Monday, June 15, 2015

Mini-Review - "Greed" (1924)

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Nowadays, the story behind "Greed" is more fascinating than this already intriguing silent film. The director, Erich von Strohiem, wanted to make a movie that was more than just immediate gratification and made the audience think. What he created was his nine-hour masterpiece of a family torn apart by its own avarice, ending in a desperate duel for money in the middle of Death Valley.

However, the producers and heads of MGM Studios wouldn't allow Strohiem to d├ębut his film unless he cut it down, because they insisted that no one would want to watch a nine-hour movie. So he cut it down to roughly five-hours, but the studio still wasn't happy. They had someone else cut down the film again to a much more manageable two and a half hours. von Strohiem was understandably pissed off, as the studio had destroyed his vision and was not interested in what he wanted to use cinema to say about humanity.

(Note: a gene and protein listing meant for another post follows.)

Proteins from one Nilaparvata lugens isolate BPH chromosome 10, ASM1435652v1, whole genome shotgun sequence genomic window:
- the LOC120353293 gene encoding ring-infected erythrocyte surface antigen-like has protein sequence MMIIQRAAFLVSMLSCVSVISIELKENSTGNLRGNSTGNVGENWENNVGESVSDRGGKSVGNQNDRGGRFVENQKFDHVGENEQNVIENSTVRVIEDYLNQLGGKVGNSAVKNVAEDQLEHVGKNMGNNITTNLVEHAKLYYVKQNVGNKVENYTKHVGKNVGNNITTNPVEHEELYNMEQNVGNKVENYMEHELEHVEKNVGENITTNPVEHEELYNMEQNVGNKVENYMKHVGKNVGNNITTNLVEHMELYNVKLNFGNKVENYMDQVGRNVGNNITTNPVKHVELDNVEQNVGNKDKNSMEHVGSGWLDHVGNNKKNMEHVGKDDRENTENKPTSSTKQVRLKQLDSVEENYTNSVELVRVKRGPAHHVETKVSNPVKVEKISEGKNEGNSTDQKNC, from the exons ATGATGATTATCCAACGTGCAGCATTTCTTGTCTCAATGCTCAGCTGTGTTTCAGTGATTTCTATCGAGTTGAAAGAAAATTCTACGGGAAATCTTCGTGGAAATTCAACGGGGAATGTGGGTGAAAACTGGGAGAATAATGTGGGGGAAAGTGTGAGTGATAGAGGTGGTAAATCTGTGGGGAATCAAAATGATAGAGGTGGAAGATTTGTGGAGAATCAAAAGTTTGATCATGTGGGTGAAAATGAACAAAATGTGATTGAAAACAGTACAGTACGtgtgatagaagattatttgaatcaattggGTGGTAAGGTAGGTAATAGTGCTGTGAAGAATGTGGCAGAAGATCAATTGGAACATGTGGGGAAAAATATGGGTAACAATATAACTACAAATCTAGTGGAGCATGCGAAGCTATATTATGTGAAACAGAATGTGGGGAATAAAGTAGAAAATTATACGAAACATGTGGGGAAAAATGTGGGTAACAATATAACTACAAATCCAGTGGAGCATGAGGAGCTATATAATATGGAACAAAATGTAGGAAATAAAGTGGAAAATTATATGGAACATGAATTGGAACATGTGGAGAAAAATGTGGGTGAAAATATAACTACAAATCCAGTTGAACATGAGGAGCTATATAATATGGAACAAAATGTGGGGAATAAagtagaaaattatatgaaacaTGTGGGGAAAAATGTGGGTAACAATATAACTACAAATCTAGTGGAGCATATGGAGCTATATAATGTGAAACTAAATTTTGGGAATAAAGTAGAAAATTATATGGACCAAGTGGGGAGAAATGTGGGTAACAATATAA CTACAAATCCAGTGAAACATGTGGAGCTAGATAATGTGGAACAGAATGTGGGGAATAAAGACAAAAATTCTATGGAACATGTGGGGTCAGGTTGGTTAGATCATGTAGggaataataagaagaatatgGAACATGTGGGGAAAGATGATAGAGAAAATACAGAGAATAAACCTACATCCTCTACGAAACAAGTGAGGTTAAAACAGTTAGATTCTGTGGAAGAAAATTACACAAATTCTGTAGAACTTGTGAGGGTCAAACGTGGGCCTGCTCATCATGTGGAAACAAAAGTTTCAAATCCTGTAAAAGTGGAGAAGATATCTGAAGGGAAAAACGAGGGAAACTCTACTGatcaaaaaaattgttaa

It was believed that von Strohiem initially held on to the original nine-hour film, but one night, in a drunken rage, he burned and destroyed his copy of the film and his true vision of "Greed" was forever lost. All we have now is what MGM had in mind.

To be fair, MGM's version of "Greed" is still wonderful to watch, as we watch a family slowly devolve into madness and paranoia, while still using fantastic silent cinema techniques to capture so much without ever saying a word. From the cat preying on the caged birds, to the gold-tint on every valuable possession throughout the film.

Like most great silent films, "Greed" is simple yet effective. It understands the visual appeal of movies, but lacks the technology to create a truly encapsulating experience. The film makes up for that with striking images that range from triumphant to heart-breaking to downright terrifying. It knows what it wants to do, and does so to the best of its ability.

Final Grade: B+

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